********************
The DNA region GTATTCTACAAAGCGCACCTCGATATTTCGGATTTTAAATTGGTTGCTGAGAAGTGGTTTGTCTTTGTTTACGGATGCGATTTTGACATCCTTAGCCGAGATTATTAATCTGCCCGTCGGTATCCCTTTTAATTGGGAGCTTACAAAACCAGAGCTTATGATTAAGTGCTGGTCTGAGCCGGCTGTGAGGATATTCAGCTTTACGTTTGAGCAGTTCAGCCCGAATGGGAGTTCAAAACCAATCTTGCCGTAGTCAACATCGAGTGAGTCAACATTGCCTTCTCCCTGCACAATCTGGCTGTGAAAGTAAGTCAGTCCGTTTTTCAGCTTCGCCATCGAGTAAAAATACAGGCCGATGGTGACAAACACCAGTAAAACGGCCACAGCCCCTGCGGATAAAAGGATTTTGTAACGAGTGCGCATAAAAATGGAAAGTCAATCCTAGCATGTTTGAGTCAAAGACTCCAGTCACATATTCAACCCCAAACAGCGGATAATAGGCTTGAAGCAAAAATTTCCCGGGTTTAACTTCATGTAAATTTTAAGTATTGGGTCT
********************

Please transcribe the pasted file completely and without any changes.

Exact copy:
The DNA region GTATTCTACAAAGCGCACCTCGATATTTCGGATTTTAAATTGGTTGCTGAGAAGTGGTTTGTCTTTGTTTACGGATGCGATTTTGACATCCTTAGCCGAGATTATTAATCTGCCCGTCGGTATCCCTTTTAATTGGGAGCTTACAAAACCAGAGCTTATGATTAAGTGCTGGTCTGAGCCGGCTGTGAGGATATTCAGCTTTACGTTTGAGCAGTTCAGCCCGAATGGGAGTTCAAAACCAATCTTGCCGTAGTCAACATCGAGTGAGTCAACATTGCCTTCTCCCTGCACAATCTGGCTGTGAAAGTAAGTCAGTCCGTTTTTCAGCTTCGCCATCGAGTAAAAATACAGGCCGATGGTGACAAACACCAGTAAAACGGCCACAGCCCCTGCGGATAAAAGGATTTTGTAACGAGTGCGCATAAAAATGGAAAGTCAATCCTAGCATGTTTGAGTCAAAGACTCCAGTCACATATTCAACCCCAAACAGCGGATAATAGGCTTGAAGCAAAAATTTCCCGGGTTTAACTTCATGTAAATTTTAAGTATTGGGTCT